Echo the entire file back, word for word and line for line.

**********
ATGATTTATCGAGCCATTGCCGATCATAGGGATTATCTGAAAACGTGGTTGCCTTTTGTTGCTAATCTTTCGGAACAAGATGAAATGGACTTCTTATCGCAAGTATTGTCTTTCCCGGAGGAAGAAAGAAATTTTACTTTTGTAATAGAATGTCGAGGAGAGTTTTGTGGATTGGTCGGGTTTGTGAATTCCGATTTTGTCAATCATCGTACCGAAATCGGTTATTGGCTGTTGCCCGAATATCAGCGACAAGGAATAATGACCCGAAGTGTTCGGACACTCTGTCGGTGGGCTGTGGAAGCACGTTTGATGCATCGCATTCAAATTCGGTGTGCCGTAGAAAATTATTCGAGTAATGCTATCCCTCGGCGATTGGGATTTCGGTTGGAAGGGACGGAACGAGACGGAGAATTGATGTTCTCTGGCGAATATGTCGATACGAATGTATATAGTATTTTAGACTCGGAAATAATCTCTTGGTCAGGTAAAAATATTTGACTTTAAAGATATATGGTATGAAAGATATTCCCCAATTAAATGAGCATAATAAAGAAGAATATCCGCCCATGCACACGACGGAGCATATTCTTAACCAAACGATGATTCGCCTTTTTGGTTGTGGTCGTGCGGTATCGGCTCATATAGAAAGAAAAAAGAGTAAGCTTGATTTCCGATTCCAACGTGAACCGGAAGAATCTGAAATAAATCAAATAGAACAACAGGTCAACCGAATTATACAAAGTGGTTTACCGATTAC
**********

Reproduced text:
ATGATTTATCGAGCCATTGCCGATCATAGGGATTATCTGAAAACGTGGTTGCCTTTTGTTGCTAATCTTTCGGAACAAGATGAAATGGACTTCTTATCGCAAGTATTGTCTTTCCCGGAGGAAGAAAGAAATTTTACTTTTGTAATAGAATGTCGAGGAGAGTTTTGTGGATTGGTCGGGTTTGTGAATTCCGATTTTGTCAATCATCGTACCGAAATCGGTTATTGGCTGTTGCCCGAATATCAGCGACAAGGAATAATGACCCGAAGTGTTCGGACACTCTGTCGGTGGGCTGTGGAAGCACGTTTGATGCATCGCATTCAAATTCGGTGTGCCGTAGAAAATTATTCGAGTAATGCTATCCCTCGGCGATTGGGATTTCGGTTGGAAGGGACGGAACGAGACGGAGAATTGATGTTCTCTGGCGAATATGTCGATACGAATGTATATAGTATTTTAGACTCGGAAATAATCTCTTGGTCAGGTAAAAATATTTGACTTTAAAGATATATGGTATGAAAGATATTCCCCAATTAAATGAGCATAATAAAGAAGAATATCCGCCCATGCACACGACGGAGCATATTCTTAACCAAACGATGATTCGCCTTTTTGGTTGTGGTCGTGCGGTATCGGCTCATATAGAAAGAAAAAAGAGTAAGCTTGATTTCCGATTCCAACGTGAACCGGAAGAATCTGAAATAAATCAAATAGAACAACAGGTCAACCGAATTATACAAAGTGGTTTACCGATTAC